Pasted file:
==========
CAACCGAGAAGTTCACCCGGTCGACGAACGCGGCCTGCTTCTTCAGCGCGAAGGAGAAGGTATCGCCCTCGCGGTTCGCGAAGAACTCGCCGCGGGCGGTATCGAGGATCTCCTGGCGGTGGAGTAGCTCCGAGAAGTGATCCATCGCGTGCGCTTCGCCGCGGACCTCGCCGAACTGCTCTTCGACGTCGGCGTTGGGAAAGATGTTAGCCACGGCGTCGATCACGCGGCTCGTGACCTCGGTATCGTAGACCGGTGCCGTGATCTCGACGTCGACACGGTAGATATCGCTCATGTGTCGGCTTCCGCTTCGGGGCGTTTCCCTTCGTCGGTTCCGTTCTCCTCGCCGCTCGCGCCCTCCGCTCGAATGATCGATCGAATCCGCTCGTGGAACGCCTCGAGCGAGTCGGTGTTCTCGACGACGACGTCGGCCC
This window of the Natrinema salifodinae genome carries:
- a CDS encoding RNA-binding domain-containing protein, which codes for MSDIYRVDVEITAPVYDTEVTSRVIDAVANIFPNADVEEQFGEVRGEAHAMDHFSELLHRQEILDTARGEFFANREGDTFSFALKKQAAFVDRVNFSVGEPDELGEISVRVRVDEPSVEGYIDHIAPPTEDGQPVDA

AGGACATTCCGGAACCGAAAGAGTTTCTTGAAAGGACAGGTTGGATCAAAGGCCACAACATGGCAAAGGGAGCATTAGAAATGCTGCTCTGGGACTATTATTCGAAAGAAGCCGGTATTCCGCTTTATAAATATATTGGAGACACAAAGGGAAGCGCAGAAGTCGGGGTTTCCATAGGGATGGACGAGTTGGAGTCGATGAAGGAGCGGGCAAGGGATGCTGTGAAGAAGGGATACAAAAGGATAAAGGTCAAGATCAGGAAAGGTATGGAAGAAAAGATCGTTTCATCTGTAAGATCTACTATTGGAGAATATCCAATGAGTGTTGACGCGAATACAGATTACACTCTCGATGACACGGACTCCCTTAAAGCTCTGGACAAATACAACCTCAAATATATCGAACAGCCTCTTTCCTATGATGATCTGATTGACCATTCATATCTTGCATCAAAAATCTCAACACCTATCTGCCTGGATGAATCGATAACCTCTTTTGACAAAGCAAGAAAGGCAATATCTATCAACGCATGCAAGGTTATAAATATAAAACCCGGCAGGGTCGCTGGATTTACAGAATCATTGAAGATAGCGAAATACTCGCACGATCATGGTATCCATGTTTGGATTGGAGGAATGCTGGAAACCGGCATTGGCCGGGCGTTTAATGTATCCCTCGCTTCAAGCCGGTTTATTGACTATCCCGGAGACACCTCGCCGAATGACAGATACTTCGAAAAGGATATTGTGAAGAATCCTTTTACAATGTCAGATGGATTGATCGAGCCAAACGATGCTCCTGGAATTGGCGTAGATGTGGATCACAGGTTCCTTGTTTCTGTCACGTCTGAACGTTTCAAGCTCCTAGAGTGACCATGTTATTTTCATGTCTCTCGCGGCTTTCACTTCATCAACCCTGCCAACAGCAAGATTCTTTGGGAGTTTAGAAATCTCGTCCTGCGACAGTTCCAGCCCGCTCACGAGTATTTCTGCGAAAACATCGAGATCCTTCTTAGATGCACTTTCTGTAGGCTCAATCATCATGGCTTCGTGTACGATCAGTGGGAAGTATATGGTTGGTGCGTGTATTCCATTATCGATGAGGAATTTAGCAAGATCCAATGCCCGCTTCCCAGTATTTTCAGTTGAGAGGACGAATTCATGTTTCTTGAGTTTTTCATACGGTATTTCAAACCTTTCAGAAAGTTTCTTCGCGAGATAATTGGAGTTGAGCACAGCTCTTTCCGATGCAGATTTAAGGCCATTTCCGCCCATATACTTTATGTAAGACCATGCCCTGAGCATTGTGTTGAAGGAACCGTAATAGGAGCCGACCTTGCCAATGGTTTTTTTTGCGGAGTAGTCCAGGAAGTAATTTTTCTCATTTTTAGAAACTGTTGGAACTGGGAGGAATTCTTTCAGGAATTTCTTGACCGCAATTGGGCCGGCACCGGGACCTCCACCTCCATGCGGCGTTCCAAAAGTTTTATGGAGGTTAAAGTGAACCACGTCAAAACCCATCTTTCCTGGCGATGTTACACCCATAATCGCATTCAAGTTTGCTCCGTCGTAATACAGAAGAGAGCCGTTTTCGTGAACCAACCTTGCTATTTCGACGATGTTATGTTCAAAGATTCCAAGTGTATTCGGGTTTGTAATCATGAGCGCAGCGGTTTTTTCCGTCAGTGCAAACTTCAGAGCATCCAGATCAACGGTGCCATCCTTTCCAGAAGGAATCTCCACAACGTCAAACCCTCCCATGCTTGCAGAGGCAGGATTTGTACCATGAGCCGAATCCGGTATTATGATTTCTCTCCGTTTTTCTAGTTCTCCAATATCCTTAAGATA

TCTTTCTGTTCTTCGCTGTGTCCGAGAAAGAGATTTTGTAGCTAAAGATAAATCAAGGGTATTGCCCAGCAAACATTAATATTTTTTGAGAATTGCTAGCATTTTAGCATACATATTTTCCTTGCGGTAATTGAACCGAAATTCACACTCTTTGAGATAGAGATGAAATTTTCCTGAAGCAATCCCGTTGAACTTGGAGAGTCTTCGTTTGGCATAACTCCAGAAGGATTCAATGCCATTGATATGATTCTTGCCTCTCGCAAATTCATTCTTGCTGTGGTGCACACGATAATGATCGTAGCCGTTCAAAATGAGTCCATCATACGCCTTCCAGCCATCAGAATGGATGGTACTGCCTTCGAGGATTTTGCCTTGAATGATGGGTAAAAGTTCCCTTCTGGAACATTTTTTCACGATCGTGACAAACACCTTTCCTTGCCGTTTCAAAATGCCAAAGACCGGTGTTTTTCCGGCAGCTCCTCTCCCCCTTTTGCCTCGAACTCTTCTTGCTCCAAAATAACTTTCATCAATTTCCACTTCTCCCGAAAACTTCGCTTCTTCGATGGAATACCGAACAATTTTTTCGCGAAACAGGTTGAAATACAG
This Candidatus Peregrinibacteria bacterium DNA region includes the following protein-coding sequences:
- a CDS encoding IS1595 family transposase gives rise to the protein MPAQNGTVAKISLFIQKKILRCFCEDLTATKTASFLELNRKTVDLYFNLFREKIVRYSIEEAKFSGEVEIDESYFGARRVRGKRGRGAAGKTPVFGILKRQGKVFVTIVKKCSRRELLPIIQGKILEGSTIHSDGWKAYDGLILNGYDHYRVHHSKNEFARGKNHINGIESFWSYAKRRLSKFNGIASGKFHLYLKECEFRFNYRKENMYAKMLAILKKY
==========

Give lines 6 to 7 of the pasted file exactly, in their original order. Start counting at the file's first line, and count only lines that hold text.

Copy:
This Candidatus Peregrinibacteria bacterium DNA region includes the following protein-coding sequences:
- a CDS encoding IS1595 family transposase gives rise to the protein MPAQNGTVAKISLFIQKKILRCFCEDLTATKTASFLELNRKTVDLYFNLFREKIVRYSIEEAKFSGEVEIDESYFGARRVRGKRGRGAAGKTPVFGILKRQGKVFVTIVKKCSRRELLPIIQGKILEGSTIHSDGWKAYDGLILNGYDHYRVHHSKNEFARGKNHINGIESFWSYAKRRLSKFNGIASGKFHLYLKECEFRFNYRKENMYAKMLAILKKY